International Finance: International Monetary System and Balance of Payment

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The international monetary system is a mechanism that allows international companies and investors to perform financial transactions. In other words, it refers to the environment in which global entities deal with each other and carry out business and other activities. Thus, a comprehensive definition of the international monetary system is given as “the institutional framework within which international payments are made, movements of capital are accommodated, and exchange rates among currencies are determined” (Eun & Resnick, 2015, p. 27). It has evolved over many centuries as individuals used different modes of payment to carry out transactions among them. The evolution of the international monetary system is discussed in the following:

Bimetallism (Before 1875)

The earliest international monetary system used gold and silver as forms of payment. The use of two naturally extracted metals for determining the value of international transactions and their settlements are the reason that this period is referred to as “bimetallism” (Eun & Resnick, 2015)

Classical Gold Standard (1875-1914)

There were wide-scale acceptance and use of gold as a standard coinage for determining the value of transactions between counties and also between countries. The value of gold was standardized, and there were no restrictions on the flow of gold across borders. Furthermore, the exchangeability between gold and national currencies was accepted (Eun & Resnick, 2015). The reason for using gold as an exchange medium was its determinable value as a natural resource that had a limited supply, which also helped in controlling inflation. Moreover, the balance of payments between countries was regulated by transferring gold to ensure that they did not have a prevailing trade deficit or surplus. However, this system soon became incapable of dealing with the increase in international trade and investments, and countries with low gold reserves were forced to exit for protecting their national interests (Eun & Resnick, 2015).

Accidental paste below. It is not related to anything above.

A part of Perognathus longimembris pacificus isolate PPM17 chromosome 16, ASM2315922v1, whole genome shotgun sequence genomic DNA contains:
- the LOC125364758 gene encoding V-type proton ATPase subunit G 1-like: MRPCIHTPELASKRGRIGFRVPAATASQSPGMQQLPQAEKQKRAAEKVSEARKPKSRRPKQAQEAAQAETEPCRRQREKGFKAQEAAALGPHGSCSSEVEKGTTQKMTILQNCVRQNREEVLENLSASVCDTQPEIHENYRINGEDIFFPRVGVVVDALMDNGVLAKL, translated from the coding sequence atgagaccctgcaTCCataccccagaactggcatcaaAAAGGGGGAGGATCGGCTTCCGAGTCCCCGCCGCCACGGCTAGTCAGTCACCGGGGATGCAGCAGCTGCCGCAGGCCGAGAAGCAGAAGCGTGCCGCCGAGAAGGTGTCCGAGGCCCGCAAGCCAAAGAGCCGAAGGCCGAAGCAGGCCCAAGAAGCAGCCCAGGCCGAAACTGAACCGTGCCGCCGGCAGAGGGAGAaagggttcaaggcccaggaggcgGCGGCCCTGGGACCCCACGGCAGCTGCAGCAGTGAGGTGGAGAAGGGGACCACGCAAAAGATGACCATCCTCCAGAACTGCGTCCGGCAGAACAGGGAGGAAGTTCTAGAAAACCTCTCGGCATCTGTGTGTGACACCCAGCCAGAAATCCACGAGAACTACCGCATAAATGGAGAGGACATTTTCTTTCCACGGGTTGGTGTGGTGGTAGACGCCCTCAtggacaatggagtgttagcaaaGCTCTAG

Interwar Period (1914-1944)

There was a high level of uncertainty during this period as countries involved in combats and conflicts pursued their national economic interests and focused on the stabilization of their economies. International investments and transactions slowed down drastically, and investors withdrew from an opponent or conflict-inflicted countries (Eun & Resnick, 2015). The uncertain situation in the global economy led by political upheavals and lack of a coherent monetary framework did not allow a single monetary system to prevail. Thus, this period was marketed with low levels of internal trade and investment.